Sunday, May 14, 2006

The Verve Were Right: A Bittersweet Symphony Is Life

It’s odd how things change. A general conclusion was achieved over the last few days at Our Lady’s University that this year’s saying good-byes was considerably less of a big deal than last’s. This was more business-like. Pack up, move out, hugs and handpounds all around, and really, that’s all you can do. The steady march of time sweeps everything else up, and there’s little you can do about it. For some people going away for the fall semester, or perhaps their entire junior year, it may be over a year until I see them again, and there's absolutely nothing I can do about it except attempt to stay-in-touch. What else could I do?

Junior year? Incredible to fathom that I’m no longer, as one of the fantastic professors I had this semester put it, “sophomoric”. Talk about getting memories confused between first and second semester, it now feels like certain events that happened freshman year feel like I just did them. Is that a good thing? I think so; a testament to my memory if nothing else, but wow. MacKrell had a quote book he kept for all of freshman year and some of sophomore, and leafing through it with him and Patrick was an emotionally draining experience. Pete Winter quotes, 110 references…months ago, all of them, and they feel like they were yesterday. Does that mean we’re living in the past or too paranoid about the future? Perhaps a little bit of both?

I thought going into sophomore year that it would be the best of the bunch. We had our bearings on campus, yet we weren’t too old or jaded to enjoy it. Nobody had to worry about groups of friends being abroad like junior year, or finding jobs or applying to various grad schools like senior year. I thought it would no doubt be a recipe for, if you’ll allow me to reference the great NPH, “legendary”. And honestly, sophomore year was a really good time. We spent many a night over the last few weeks upstairs reminiscing, and the general conclusion was that everyone had enjoyed this semester, and was both happy and sad for it to be ending.

I was pondering why that was: why did everyone always feel somewhat disappointed, yet somewhat happy to go? I realized why this was when our conversation turned to high school, and the immediate turn when you’re discussing high school is immediately “How much would you love to go back and do it again”. It’s not that we’re unhappy in college, it’s just the natural reaction against the slow march of time. If you asked anyone right now if they’d want to repeat freshman year, or immediately take another crack at high school, who would say no? If you had a great time, who wouldn’t want to relive it? If you had a terrible time, wouldn’t you want to use what you know now to make it better for yourself?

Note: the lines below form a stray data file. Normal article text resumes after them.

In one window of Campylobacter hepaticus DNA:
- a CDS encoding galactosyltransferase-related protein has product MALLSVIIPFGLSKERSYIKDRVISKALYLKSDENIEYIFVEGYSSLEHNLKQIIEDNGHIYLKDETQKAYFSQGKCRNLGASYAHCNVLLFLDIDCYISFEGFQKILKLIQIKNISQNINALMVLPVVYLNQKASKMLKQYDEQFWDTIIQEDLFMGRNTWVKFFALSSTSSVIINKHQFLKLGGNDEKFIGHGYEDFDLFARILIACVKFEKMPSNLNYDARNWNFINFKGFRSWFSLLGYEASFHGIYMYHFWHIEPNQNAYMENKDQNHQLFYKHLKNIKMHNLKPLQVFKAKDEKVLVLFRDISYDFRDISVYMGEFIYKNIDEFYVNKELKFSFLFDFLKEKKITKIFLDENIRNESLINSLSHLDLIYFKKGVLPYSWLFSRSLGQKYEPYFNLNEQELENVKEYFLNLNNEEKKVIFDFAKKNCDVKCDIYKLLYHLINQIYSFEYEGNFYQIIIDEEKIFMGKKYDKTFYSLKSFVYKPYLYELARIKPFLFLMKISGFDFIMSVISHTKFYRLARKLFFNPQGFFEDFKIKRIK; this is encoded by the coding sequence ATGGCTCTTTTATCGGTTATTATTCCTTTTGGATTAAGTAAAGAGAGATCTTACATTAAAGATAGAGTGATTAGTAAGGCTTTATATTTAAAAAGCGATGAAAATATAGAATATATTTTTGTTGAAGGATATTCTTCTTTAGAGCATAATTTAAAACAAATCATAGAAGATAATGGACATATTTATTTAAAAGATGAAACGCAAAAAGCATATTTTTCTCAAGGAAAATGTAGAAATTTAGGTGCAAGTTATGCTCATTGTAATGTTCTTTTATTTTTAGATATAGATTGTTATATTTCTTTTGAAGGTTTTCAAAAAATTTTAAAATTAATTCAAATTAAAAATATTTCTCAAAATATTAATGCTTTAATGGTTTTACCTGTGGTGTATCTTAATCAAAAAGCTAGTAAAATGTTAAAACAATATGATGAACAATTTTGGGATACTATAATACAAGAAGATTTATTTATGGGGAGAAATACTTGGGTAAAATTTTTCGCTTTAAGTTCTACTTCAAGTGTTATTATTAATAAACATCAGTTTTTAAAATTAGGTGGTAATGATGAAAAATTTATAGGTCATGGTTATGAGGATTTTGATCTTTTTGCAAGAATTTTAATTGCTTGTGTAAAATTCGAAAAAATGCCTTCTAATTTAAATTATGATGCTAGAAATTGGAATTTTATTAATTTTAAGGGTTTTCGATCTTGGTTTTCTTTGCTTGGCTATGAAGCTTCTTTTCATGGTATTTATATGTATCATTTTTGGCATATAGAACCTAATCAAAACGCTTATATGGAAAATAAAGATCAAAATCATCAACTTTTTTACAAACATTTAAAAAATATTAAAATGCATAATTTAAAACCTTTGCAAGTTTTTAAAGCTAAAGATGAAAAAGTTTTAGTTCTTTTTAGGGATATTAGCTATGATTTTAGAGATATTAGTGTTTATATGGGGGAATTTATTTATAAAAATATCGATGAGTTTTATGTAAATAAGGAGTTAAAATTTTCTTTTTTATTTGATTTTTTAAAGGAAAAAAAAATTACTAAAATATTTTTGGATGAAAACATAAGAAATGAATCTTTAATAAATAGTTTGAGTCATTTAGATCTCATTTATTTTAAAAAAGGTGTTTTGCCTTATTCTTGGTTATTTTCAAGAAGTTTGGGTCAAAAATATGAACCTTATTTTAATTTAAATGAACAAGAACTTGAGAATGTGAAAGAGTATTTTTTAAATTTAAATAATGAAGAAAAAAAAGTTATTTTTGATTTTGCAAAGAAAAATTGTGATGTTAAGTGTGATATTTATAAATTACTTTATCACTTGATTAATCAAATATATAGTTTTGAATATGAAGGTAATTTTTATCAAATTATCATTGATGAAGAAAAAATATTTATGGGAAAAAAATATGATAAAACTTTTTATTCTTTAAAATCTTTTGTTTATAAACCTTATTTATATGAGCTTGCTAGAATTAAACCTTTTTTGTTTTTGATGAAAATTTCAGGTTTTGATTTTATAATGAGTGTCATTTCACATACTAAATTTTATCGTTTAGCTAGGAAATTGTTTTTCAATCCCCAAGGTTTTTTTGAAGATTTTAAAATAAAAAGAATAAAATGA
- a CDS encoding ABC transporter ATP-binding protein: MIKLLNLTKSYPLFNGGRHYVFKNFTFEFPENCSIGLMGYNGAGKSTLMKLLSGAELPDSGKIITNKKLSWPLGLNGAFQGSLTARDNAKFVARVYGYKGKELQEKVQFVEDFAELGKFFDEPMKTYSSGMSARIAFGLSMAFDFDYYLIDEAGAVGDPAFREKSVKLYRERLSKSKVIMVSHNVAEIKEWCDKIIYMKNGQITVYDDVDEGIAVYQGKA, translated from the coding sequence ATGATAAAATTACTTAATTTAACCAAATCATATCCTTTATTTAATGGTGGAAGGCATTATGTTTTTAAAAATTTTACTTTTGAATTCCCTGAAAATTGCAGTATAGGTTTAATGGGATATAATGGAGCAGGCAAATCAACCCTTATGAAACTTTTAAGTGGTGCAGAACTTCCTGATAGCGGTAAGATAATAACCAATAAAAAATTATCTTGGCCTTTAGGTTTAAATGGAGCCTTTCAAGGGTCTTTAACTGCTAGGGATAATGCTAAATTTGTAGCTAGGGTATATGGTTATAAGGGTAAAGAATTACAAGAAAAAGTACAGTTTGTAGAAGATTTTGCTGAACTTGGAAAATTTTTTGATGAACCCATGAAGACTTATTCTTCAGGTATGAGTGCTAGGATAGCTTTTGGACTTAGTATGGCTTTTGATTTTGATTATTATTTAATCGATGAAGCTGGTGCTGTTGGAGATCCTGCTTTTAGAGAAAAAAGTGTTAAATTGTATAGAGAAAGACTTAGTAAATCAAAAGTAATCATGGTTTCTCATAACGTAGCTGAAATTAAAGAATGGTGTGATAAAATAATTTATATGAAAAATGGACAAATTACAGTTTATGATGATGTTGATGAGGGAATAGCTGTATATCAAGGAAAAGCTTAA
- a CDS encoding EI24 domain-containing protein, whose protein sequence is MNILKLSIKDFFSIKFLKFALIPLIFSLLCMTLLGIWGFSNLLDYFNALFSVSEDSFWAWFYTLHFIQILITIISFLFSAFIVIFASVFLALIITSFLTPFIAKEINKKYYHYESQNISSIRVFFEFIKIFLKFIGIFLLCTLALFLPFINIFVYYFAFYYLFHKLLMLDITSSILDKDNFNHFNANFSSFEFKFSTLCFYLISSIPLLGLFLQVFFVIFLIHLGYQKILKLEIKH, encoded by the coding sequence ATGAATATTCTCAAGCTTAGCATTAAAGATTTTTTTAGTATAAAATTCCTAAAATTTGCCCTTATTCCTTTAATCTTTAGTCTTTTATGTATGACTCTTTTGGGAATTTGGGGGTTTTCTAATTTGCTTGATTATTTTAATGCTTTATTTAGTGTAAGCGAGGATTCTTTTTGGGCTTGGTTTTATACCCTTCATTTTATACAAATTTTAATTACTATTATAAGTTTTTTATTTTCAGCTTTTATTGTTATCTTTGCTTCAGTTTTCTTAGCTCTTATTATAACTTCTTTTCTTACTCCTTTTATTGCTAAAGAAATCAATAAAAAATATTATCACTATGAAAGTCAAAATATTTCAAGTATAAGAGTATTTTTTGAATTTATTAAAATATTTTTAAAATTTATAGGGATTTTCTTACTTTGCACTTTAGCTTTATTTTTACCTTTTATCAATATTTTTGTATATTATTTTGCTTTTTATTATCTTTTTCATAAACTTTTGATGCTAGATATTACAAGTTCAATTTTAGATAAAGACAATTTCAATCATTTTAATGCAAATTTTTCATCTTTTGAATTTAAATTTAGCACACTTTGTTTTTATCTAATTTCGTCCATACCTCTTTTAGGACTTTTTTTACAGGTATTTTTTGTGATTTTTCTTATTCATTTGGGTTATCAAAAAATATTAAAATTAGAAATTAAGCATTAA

It would take a self-actualized, rooted-in-the-present person to turn down a “Here’s your chance to repeat high school with everything you know now” offer. It would be absolutely fascinating. Would you apply to the same schools? Date the same people? Play the same sports or read the same books or participate in the same activities? It’s the reason why movies like Dazed & Confused, Ferris Bueller’s Day Off and Mean Girls are so popular, or why books like Be More Chill or the newly-released, apparently-fantastic and queued-at-the-top-of-my-reading-list King Dork are so attractive to college students and adults: There are a thousand things you can do in life, but one of the few you can’t is repeat the past.

(Cue the Jay Gatsby “But of course you can!” here. Lesson: Jay Gatsby was shot in his pool and had single-digits in attendance at his funeral. The man did throw some killer parties, though, so as Mr. Smeltz always put it “Life is all about trade-offs.”)

So it’s not that sophomore year wasn’t enjoyable, it’s just that it’s gone now, and that terrifying fact sort of blurs the good times. Halfway done with college. It’s insane to think about. It seems like yesterday I was going to freshman orientation at West Shamokin, and now, in a year’s time I’ll be interviewing for jobs or grad school or something, and the worst part is, that year will go by in a blink of an eye. The only thing you can possibly do, as no one is saved from the sad truths of mortality and time, is to make the most of every second. I’m not here to tell you what that is, but you and I both know it when we feel it. Summer is going to breeze by, so enjoy the time you have with friends, enjoy the limited roadtrips (damn you, OPEC) and enjoy those far-off internships you have (I’ll miss you, AMack), because before you know it, it’ll be fall semester.

The final words I’ll end this with comes from one of the great men I know, Mr. Mike Flanagan, from a post I wrote up last April about how privileged we were to have him as an RA:

”When asked if he was sad, happy, or mixed about his impending departure and the last day of classes today, Mike didn’t really think about it, and simply responded ‘Just sad.’”

There is no way to leave this experience without at least a hint of sadness in your heart, no matter how many clubs you were involved in, how hard you partied or how sweet the job waiting for you on the other side is. I reckon few people made more out of their college experience than Flanny, and in that immense joy he felt over the four years is the pain inherent in leaving: To open yourself up to getting the most out of any experience or relationship, you immediately open yourself up to the pain of losing that experience. The best you can do is to enjoy the hell out of yourself, and somewhere down the road when a machine is invented that gives you the chance to relive your college years, you can jump at the opportunity.

Not because you did anything wrong and want a re-do, but simply because you had so much fun you’d be crazy not to do it again.

Happy Summer Everyone.

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